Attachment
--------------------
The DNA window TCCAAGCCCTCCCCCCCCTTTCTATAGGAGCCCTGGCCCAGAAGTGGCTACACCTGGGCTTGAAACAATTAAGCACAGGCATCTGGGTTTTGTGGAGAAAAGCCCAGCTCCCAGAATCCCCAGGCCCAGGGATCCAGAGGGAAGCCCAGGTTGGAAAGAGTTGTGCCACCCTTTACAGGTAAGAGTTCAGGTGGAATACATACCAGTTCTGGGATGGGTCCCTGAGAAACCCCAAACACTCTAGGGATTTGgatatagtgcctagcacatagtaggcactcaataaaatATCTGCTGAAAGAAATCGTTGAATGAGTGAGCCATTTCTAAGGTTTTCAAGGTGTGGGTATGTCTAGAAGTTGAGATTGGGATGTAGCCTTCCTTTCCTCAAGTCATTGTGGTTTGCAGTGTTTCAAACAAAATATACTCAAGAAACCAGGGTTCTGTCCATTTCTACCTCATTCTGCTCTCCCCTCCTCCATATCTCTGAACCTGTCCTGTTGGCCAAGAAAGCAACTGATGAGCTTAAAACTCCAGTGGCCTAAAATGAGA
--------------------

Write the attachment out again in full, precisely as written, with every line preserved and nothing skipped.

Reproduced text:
The DNA window TCCAAGCCCTCCCCCCCCTTTCTATAGGAGCCCTGGCCCAGAAGTGGCTACACCTGGGCTTGAAACAATTAAGCACAGGCATCTGGGTTTTGTGGAGAAAAGCCCAGCTCCCAGAATCCCCAGGCCCAGGGATCCAGAGGGAAGCCCAGGTTGGAAAGAGTTGTGCCACCCTTTACAGGTAAGAGTTCAGGTGGAATACATACCAGTTCTGGGATGGGTCCCTGAGAAACCCCAAACACTCTAGGGATTTGgatatagtgcctagcacatagtaggcactcaataaaatATCTGCTGAAAGAAATCGTTGAATGAGTGAGCCATTTCTAAGGTTTTCAAGGTGTGGGTATGTCTAGAAGTTGAGATTGGGATGTAGCCTTCCTTTCCTCAAGTCATTGTGGTTTGCAGTGTTTCAAACAAAATATACTCAAGAAACCAGGGTTCTGTCCATTTCTACCTCATTCTGCTCTCCCCTCCTCCATATCTCTGAACCTGTCCTGTTGGCCAAGAAAGCAACTGATGAGCTTAAAACTCCAGTGGCCTAAAATGAGA